Experts Say Socializing Is Best Done Outdoors

( The United States passed a grim milestone this week, as the death toll from coronavirus has surpassed the 100,000 mark, according to Johns Hopkins University data.
On average, 900 Americans have died each day since the first known death from COVID-19 almost four months ago.
While new confirmed cases as well as deaths from coronavirus have declined in recent weeks, compared to a month ago, there is still plenty of concern of future spikes in this first wave, as well as future waves in the fall or winter.
There have been plenty of mixed messages regarding how best to protect yourself from coronavirus, especially as states begin to re-open more and more businesses and activities. But many scientists now say that the best thing for people to do is to remain outside when they are socializing with others who don’t live in their home.
While doctors say there’s a risk of spreading the virus in any type of crowd, it doesn’t spread as easily outdoors as it does inside. So if you want to socialize as the weather starts to warm up in most parts of the country, it’s best to do so outside — as long as you still say six feet away from each other.
As the associate professor of biology at the University of Massachusetts Dartmouth, Erin Bromage, said:
“As long as you’ve got that six feet of distance and you’ve got the air blowing and you just are enjoying each other’s company, then six feet is fine. If you’re exercising and huffing and puffing away from six feet, I would get a little further apart.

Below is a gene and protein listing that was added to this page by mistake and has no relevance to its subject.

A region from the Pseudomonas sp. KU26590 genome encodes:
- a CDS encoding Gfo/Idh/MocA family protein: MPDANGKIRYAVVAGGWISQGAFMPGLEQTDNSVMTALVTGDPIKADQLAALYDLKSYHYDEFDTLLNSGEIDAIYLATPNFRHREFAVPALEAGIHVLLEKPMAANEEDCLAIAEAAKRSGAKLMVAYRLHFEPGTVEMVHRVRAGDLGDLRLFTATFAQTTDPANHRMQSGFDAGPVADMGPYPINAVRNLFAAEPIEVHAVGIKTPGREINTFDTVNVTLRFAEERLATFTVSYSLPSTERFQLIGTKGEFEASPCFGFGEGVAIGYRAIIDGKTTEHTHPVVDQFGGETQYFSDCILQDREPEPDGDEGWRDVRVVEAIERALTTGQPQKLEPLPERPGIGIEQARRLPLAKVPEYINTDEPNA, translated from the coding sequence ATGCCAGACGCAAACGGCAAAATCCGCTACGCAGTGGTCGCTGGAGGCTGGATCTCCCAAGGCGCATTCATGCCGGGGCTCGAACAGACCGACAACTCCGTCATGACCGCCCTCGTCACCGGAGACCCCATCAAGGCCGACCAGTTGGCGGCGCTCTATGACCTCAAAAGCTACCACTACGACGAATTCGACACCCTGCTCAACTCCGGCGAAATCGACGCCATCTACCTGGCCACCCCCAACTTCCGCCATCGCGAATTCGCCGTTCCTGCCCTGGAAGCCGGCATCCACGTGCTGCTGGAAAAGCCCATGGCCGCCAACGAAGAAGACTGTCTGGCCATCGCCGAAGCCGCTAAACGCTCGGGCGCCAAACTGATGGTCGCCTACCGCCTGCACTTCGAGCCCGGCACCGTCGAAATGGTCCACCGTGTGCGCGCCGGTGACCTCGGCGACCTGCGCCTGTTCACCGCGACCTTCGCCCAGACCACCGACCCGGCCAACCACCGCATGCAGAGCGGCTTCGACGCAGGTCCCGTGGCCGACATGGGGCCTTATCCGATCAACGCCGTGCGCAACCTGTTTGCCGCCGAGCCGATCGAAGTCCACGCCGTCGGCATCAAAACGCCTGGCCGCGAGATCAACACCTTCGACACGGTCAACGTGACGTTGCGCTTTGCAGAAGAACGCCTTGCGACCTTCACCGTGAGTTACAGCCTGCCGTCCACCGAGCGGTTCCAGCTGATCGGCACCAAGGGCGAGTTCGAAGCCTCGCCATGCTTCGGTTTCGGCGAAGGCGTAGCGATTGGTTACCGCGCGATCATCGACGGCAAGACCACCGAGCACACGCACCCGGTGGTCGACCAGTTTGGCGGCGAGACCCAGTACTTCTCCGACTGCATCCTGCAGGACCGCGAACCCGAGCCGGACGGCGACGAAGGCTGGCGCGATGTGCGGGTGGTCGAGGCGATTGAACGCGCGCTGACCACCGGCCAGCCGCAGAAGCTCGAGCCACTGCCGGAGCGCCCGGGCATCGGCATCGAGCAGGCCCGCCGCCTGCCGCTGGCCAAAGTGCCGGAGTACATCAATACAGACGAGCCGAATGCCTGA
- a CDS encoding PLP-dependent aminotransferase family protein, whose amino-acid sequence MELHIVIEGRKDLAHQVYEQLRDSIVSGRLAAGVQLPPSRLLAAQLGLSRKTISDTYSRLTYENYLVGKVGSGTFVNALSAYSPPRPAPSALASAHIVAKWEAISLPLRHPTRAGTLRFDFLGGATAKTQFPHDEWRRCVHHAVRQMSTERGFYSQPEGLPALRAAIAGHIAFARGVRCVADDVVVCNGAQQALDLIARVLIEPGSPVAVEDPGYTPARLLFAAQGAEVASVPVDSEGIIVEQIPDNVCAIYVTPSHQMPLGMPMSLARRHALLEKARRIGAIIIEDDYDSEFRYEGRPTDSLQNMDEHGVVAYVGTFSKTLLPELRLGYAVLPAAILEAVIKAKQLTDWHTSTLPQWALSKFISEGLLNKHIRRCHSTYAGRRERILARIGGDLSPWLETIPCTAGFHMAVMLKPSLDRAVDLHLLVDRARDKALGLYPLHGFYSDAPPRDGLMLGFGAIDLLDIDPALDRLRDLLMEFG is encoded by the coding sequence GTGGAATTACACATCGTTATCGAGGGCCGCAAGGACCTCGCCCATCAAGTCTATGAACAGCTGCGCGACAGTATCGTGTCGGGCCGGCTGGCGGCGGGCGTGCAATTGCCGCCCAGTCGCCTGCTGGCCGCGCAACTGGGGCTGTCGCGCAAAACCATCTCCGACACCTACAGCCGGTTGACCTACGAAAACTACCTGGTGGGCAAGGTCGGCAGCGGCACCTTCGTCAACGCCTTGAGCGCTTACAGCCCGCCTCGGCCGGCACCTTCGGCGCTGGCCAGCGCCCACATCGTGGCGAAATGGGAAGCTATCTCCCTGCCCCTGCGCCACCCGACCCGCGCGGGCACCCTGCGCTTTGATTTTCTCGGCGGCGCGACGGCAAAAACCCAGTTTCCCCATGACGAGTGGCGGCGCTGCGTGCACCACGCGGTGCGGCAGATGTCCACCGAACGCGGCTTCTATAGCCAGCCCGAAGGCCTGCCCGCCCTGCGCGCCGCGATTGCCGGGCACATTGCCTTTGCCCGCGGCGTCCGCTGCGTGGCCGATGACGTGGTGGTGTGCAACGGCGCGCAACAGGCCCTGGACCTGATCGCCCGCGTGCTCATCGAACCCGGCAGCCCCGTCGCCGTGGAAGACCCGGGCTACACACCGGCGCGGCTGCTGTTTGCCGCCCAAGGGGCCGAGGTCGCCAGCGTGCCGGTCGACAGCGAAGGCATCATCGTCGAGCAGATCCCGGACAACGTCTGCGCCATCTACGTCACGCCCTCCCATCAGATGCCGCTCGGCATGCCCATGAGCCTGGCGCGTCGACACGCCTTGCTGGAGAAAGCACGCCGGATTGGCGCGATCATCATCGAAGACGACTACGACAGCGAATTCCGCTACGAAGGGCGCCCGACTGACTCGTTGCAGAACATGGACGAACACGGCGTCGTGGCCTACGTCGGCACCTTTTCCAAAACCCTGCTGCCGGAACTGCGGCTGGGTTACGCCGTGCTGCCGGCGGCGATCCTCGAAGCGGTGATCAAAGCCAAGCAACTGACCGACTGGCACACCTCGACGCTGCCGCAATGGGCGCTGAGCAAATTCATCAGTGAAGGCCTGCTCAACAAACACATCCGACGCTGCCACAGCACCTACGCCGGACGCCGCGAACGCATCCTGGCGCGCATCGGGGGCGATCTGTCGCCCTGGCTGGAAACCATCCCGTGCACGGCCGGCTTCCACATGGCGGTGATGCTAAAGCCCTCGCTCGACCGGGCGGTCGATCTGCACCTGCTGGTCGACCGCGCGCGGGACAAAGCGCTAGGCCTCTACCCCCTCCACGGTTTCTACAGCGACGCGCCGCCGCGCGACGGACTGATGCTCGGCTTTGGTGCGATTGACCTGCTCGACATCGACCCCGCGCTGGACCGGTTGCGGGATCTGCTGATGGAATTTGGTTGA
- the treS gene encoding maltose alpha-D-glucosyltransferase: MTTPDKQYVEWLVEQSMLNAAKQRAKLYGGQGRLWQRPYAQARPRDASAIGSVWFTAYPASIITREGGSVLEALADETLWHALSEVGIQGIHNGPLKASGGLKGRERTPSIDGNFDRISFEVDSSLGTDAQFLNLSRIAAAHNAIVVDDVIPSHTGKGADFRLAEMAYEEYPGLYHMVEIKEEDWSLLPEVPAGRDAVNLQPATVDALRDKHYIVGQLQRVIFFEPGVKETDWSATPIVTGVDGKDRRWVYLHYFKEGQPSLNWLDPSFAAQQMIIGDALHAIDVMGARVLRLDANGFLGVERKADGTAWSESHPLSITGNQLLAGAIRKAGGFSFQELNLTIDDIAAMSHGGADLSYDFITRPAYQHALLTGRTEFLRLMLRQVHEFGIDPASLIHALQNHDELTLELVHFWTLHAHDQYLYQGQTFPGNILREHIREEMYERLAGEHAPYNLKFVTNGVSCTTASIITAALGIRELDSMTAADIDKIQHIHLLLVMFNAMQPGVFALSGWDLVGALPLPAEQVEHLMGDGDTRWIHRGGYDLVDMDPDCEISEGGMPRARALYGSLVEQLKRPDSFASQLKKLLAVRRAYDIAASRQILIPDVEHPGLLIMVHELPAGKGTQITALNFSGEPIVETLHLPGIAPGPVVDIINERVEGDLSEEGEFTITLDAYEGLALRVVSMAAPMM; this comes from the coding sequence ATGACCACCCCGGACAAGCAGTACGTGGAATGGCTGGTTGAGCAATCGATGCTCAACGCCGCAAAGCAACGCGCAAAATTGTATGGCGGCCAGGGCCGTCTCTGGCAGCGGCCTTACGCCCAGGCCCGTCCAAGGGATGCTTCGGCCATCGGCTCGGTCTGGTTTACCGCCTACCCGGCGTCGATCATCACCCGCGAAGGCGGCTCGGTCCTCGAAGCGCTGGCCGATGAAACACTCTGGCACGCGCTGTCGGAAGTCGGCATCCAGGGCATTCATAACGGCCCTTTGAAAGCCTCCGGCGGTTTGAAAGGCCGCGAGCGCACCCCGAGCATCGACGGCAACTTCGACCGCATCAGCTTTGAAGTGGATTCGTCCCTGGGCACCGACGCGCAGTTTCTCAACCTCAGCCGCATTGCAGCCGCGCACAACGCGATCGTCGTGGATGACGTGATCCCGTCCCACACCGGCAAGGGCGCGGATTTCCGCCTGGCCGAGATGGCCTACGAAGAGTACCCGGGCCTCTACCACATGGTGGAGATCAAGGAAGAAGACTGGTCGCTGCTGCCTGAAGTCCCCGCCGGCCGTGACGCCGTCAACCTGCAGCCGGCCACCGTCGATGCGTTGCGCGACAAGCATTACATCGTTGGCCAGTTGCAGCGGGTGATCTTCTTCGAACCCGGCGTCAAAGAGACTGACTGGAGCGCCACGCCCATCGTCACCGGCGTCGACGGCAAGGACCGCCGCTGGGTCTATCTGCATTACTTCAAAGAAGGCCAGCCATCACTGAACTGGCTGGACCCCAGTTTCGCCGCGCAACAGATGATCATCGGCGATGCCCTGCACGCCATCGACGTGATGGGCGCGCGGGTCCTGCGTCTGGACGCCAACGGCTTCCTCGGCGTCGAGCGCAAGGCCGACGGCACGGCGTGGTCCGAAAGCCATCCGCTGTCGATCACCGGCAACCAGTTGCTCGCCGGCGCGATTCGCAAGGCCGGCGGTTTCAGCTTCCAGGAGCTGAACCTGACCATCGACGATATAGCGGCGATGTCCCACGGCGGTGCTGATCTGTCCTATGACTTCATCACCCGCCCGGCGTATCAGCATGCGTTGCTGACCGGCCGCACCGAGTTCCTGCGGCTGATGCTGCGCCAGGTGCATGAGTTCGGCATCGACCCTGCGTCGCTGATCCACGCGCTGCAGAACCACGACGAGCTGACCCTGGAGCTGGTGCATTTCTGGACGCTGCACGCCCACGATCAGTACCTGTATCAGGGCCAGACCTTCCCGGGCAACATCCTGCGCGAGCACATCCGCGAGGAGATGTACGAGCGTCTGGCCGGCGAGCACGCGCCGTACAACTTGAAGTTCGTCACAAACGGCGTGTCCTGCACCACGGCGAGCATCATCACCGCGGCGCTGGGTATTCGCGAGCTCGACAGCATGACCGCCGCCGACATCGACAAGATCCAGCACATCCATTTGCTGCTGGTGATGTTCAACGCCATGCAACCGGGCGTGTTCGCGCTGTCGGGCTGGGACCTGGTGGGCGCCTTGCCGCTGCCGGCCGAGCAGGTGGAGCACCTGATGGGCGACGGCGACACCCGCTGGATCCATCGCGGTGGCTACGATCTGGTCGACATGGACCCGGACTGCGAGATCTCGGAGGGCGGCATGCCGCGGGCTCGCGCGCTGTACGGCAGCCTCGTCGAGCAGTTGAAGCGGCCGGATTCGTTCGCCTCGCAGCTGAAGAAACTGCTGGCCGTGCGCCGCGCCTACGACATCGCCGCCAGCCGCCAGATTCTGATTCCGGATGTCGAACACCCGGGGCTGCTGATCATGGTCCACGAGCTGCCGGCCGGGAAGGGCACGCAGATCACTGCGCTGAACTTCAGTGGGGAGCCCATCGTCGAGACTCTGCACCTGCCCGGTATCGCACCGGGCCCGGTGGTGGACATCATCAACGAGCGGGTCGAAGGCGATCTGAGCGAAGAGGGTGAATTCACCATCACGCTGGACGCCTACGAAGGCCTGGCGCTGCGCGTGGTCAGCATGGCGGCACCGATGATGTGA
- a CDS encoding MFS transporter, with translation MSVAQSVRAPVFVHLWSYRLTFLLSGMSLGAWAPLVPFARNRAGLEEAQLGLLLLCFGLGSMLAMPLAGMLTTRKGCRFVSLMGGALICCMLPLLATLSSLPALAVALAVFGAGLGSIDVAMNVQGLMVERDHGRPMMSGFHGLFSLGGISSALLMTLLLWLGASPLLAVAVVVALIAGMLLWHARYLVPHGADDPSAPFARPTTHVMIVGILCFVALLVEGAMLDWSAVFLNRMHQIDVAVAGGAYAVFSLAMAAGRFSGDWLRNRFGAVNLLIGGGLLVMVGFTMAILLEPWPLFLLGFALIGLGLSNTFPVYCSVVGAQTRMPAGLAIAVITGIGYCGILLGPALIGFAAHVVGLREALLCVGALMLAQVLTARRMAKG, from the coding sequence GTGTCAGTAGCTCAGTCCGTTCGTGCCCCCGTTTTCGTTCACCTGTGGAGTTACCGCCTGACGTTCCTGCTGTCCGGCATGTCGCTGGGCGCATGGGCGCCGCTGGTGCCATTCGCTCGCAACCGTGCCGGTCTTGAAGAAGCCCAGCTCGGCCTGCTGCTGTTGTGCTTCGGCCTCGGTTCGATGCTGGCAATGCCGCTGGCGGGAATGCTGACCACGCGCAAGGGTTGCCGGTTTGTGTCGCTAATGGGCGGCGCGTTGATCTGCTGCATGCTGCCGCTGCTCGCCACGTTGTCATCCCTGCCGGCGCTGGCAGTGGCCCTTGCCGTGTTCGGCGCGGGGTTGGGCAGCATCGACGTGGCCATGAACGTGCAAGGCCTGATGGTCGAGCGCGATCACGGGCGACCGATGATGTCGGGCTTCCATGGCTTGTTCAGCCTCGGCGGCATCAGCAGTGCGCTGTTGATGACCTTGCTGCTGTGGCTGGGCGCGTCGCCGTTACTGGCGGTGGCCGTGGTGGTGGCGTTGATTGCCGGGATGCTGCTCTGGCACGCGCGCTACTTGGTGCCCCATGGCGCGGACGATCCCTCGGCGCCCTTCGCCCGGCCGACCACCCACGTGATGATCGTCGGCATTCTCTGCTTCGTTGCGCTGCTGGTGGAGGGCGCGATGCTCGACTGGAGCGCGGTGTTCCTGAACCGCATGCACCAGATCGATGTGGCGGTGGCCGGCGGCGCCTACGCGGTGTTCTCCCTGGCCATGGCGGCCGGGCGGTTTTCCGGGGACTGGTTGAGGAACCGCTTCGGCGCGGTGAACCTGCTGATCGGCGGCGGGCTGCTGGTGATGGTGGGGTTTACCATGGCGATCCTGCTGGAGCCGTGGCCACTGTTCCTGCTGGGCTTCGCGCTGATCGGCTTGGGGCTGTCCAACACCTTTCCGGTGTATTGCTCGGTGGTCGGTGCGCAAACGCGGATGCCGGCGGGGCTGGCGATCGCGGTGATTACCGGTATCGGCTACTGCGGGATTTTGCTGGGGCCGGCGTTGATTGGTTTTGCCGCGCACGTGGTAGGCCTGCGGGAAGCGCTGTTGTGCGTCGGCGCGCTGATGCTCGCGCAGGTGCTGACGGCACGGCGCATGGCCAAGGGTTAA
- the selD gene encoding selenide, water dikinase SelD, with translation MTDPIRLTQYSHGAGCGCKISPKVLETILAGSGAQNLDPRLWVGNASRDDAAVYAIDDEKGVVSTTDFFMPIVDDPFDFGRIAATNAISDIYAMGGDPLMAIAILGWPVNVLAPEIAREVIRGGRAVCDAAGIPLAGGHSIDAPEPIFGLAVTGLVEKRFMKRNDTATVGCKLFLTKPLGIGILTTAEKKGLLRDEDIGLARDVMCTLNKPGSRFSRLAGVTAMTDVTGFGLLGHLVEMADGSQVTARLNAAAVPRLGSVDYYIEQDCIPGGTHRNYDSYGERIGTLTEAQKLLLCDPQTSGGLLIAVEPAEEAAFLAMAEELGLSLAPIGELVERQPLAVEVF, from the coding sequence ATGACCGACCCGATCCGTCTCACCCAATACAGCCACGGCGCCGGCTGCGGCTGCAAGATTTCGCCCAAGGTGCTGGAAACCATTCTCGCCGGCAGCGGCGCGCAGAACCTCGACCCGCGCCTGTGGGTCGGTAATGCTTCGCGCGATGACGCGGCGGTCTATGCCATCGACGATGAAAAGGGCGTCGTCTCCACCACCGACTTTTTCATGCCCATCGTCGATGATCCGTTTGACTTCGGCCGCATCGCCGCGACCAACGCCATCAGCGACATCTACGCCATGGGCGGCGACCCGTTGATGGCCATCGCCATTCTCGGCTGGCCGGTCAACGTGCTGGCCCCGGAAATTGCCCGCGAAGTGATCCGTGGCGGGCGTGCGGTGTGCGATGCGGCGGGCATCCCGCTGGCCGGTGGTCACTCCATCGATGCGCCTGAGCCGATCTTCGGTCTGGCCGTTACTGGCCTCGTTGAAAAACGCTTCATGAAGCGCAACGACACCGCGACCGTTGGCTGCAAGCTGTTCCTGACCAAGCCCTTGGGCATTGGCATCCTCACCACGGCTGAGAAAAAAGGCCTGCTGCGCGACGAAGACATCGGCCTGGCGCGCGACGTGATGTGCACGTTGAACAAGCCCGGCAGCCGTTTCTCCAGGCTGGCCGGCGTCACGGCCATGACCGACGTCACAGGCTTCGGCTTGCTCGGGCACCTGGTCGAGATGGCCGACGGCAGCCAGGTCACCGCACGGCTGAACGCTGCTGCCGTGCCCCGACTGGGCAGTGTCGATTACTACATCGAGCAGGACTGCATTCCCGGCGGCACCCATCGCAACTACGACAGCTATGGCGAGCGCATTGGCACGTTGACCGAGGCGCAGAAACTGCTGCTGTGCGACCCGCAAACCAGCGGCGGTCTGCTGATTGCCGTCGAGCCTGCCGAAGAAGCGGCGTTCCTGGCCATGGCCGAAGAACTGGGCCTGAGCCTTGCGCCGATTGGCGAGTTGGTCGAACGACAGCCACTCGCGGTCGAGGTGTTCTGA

“If you put a mask on when outside [while] spending an extended period of time with a friend or somebody, masks help. A standard mask, the ones that we’ve been making, cut things down by 50%. I wear it to protect you, you wear it to protect me.
“But now we’re getting better masks coming out from just local manufacturers that catch more of those respiratory emissions, which then lowers the amount of virus in the air, which just makes it safer.”
Indoors, though, the recommendations are very much different. A recent report published in the journal Science says masks and distance are even more important if you must be indoors with people who you don’t live with.
In the report, authors Kimberly Prather and Dr. Robert Schooley of the University of California, San Diego, and Chia Wang of National Sun Yat-sen University in Taiwan, wrote:
“Evidence suggests that [the novel coronavirus] is silently spreading in aerosols exhales by highly contagious infected individuals with no symptoms. Increasing evidence for [the coronavirus] suggests the six-foot WHO recommendation is likely not enough under many indoor conditions where aerosols can remain airborne for hours, accumulate over time and follow air flows over distances farther than six feet.”
Further, the aerosols that are released into the air from breathing and speaking can stay in the air and remain infectious there for hours.
That’s why experts are recommending you wear masks at all times when congregating with people you don’t live with, and avoid gatherings indoors, if at all possible.